Airport warning as most Brits have no idea about new security rule | Travel News | Travel

A travel expert has issued a warning that four out of five Brits are clueless about a new security rule introduced this year.

The Government had earlier announced that major airports would have to implement new scanners by June 1, allowing passengers to carry two litres of liquids in their hand luggage and keep items like laptops in their bags.

Despite the original deadline being pushed back from 2022, several airports including Stansted, Heathrow, Gatwick and Manchester have confessed they will not meet next week’s deadline.

On the other hand, smaller airports such as Teesside, London City, Birmingham and Newcastle have installed the new security screening technology and anticipate going live on schedule.

This disparity in readiness among airports has left passengers baffled about what they can and cannot bring to the airport.

A survey conducted by AirAdvisor and exclusively shared with the Mirror revealed that a staggering 83% of people are oblivious to the changes in the 100ml liquid rules at airports this summer.

The new regulation will permit passengers to carry two litres of liquids in their hand luggage on planes.

This change will be applicable to UK airports, but rules at other destinations or for return journeys to the UK may still apply.

The existing rule, which allows passengers to carry liquids under 100ml in their hand luggage in a sealed 20cm x 20cm bag not exceeding one litre, will remain in effect until at least June 1.

Despite the majority of passengers not keeping up with minor changes in the aviation sector, many travellers may mistakenly believe that the 100ml liquid rule will be abolished at all UK airports from June 1. However, this is not the case.

Anton Radchenko, founder and CEO of AirAdvisor, warned: “Considering this rule holds significant importance and will redefine how we travel, people should be aware of it.”

The only airports set to ditch the 100ml liquid rule this summer are London City, Newcastle, and Teesside, due to their early adoption of 3-D CT scanners.

Birmingham also falls into this category, being the sole major airport to meet the target date of June 1.

Other key airports such as Heathrow, Gatwick, and Manchester are lagging behind schedule and are anticipated to implement the rule within the initial months of 2025.

A survey revealed that a staggering 97% of respondents were unaware of which airports will be abolishing the 100ml liquid rules this summer.

“If you’re travelling through any of these airports, the old rules will still apply to you even if you’re travelling to/from London City, Newcastle, and Teesside, which have scrapped the 100ml liquid rule,” cautioned Anton. “Passengers flying on this route must be vigilant and aware that old rules will still apply this summer.”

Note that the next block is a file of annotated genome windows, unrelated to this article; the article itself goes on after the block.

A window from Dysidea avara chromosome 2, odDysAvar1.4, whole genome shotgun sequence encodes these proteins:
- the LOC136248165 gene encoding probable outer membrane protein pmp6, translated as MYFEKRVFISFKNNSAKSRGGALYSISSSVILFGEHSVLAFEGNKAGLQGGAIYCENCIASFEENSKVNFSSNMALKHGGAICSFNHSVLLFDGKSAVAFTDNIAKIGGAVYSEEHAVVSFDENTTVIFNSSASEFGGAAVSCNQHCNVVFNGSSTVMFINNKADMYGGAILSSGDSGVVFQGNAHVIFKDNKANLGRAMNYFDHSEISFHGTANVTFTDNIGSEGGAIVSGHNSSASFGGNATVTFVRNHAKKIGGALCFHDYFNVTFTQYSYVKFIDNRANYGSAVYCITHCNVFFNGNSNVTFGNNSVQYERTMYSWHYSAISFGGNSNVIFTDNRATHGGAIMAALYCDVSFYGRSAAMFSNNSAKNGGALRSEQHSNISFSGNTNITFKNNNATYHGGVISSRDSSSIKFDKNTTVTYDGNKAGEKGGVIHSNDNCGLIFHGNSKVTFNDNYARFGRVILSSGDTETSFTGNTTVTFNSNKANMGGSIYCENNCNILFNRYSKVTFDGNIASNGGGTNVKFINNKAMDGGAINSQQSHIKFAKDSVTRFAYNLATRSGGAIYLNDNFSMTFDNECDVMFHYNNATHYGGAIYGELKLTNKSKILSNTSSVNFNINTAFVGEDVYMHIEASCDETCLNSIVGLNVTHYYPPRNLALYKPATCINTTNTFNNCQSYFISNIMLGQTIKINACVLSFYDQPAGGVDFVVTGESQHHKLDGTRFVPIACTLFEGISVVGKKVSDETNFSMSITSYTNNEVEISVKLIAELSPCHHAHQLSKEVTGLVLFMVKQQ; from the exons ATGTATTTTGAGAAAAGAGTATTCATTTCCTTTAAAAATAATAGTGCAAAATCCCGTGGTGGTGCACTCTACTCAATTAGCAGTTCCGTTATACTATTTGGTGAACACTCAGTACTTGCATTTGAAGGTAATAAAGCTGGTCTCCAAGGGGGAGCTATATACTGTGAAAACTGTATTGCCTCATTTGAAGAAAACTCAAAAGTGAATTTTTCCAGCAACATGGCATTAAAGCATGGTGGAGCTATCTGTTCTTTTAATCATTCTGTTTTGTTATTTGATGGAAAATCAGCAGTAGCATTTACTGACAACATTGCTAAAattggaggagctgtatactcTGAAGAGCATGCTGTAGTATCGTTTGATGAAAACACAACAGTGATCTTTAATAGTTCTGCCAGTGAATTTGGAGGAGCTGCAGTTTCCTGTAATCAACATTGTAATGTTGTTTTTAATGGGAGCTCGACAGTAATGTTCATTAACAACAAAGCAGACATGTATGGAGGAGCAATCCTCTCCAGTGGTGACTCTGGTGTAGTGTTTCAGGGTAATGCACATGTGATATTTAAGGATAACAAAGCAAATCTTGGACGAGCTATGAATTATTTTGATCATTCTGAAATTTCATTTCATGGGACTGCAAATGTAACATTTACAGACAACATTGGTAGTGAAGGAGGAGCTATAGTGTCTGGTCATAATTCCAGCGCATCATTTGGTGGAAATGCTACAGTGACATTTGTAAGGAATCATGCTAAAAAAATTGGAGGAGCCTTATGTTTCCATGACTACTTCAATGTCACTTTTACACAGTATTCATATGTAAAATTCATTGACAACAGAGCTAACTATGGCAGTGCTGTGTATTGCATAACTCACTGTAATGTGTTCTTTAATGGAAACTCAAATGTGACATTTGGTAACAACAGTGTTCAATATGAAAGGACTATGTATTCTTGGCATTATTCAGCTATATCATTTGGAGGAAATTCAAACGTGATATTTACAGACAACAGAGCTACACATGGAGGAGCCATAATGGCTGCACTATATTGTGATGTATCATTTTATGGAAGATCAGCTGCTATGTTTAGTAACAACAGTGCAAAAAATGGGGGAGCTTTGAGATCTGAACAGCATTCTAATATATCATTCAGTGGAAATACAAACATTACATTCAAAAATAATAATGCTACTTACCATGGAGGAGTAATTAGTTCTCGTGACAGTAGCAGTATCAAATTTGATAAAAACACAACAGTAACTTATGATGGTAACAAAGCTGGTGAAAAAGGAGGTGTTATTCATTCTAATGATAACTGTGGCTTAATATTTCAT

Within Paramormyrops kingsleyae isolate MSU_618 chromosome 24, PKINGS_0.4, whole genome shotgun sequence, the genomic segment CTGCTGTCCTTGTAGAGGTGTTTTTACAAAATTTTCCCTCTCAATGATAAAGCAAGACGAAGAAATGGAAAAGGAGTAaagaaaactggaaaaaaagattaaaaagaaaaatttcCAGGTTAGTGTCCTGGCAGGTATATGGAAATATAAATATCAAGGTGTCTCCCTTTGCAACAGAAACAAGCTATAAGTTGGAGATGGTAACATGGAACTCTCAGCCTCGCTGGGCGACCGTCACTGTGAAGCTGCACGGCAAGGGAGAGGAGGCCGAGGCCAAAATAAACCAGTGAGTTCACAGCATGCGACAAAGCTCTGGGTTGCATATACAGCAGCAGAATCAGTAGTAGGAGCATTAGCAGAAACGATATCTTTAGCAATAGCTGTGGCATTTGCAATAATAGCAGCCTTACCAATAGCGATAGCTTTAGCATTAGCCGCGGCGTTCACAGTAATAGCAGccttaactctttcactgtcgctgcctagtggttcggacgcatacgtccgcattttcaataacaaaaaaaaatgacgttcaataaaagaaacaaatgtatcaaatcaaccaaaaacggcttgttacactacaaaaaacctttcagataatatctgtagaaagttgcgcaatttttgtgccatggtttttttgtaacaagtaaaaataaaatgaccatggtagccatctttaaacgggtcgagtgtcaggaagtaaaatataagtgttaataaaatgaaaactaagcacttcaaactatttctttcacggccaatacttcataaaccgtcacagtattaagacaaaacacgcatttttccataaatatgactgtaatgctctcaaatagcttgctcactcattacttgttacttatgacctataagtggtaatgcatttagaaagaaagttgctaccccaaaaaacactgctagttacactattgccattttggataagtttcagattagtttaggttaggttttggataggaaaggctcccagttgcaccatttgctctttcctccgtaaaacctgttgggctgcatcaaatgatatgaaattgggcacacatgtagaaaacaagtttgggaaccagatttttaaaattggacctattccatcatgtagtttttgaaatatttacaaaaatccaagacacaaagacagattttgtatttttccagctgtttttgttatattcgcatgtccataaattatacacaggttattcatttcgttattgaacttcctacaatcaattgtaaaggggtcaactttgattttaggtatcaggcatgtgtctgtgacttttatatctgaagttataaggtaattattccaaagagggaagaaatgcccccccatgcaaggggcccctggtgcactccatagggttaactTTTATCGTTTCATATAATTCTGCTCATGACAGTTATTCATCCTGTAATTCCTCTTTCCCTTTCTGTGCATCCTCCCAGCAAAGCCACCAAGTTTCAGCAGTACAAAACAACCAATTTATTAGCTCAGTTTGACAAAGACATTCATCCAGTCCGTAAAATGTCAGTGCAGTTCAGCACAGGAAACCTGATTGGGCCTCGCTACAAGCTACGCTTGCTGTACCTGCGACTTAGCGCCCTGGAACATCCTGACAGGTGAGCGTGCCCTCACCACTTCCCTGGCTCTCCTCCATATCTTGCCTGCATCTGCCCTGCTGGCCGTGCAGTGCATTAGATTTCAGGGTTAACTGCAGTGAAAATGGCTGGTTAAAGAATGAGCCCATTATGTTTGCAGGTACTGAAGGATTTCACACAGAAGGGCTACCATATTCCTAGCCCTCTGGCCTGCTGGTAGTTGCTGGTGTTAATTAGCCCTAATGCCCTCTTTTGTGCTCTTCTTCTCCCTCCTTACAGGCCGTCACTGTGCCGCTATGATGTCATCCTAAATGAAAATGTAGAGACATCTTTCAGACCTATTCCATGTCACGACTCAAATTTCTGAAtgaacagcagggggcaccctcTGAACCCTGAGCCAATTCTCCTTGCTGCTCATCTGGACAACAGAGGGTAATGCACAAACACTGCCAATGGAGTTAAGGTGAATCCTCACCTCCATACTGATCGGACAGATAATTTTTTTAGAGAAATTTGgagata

With a significant number of travellers still in the dark about the recent rule changes, chaos could ensue at airports.

“I don’t think airlines are prepared for it,” Anton remarked. “Airlines are also to blame for this confusion because they hardly keep their passengers informed with relevant updates.”

The survey revealed a palpable dissatisfaction with customer service, as a whopping 77% of participants rated airlines’ customer support as poor.

“Unless airlines communicate proactively with their passengers and inform them that the old hand luggage rules will stand in place this summer, there will be confusion,” Anton cautioned. “Ideally, they should send SMS [messages], emails, and call alerts to ticket-holders and previous passengers alike.”

According to the survey, the most daunting aspect of summer air travel for respondents is adapting to the new 100ml rules (42%), followed by delays and cancellations (34%), airport congestion (13%), lost luggage (7%), and missed flights (3%).

With airlines potentially failing to communicate effectively during the busy season, passengers themselves might inadvertently contribute to airport delays.

Anton suggested: “Apart from proactive communication, I recommend airlines leverage social media channels like Facebook, Instagram, and Twitter to spread the message to the general audience and create awareness.

“Airlines should also make use of help desks to assist passengers, as not all will have access to social media. Considering it’s busy summer travel season, airlines and airports should be prepared with more customer support staff to avoid confusion, save time, and streamline the airport security process.”

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